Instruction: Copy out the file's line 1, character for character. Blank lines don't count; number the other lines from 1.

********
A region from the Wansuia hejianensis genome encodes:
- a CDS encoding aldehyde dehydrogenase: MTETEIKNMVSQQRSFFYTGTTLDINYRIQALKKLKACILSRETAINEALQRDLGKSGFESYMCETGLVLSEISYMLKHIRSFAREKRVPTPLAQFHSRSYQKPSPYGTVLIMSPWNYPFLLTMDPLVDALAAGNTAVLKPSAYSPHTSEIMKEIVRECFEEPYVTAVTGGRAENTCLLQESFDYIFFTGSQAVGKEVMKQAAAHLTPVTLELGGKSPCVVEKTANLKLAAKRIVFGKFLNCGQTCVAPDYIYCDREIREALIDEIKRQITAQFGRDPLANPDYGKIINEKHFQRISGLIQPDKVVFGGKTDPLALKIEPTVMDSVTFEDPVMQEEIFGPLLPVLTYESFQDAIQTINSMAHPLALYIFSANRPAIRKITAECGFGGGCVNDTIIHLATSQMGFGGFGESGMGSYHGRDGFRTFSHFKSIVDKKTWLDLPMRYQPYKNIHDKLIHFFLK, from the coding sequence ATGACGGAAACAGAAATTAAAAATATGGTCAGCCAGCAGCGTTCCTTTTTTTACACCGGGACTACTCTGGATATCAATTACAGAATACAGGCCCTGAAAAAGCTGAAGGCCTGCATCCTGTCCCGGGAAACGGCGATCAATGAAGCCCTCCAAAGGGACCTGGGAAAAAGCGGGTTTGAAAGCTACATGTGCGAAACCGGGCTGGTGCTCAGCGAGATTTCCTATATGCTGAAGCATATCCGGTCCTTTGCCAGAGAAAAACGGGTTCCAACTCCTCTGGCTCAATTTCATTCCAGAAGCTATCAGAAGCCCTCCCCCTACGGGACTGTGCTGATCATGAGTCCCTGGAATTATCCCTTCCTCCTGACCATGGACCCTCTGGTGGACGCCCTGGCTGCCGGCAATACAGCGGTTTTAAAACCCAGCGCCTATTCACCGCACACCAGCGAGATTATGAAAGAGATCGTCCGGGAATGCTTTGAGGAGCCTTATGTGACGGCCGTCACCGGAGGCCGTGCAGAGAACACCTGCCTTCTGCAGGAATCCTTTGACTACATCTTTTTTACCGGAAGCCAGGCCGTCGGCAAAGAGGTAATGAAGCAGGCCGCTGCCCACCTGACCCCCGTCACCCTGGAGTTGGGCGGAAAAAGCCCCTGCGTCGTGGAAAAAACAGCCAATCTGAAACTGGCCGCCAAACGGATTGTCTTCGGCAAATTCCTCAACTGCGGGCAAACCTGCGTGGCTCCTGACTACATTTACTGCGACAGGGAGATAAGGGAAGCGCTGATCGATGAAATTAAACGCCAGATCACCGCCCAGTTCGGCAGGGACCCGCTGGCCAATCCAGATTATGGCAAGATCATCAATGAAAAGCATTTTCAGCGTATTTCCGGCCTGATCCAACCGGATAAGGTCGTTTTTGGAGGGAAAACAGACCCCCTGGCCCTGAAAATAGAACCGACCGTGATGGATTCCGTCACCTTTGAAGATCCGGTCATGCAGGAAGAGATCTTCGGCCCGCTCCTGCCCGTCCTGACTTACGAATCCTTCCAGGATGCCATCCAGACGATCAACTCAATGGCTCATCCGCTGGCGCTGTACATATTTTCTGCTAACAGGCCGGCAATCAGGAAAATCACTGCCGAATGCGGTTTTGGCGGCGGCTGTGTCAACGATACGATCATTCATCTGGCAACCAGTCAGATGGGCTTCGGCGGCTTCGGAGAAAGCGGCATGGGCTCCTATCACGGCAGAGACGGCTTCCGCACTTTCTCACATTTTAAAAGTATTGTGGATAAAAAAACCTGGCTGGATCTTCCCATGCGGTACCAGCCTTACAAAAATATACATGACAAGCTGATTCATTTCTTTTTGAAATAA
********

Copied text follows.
A region from the Wansuia hejianensis genome encodes: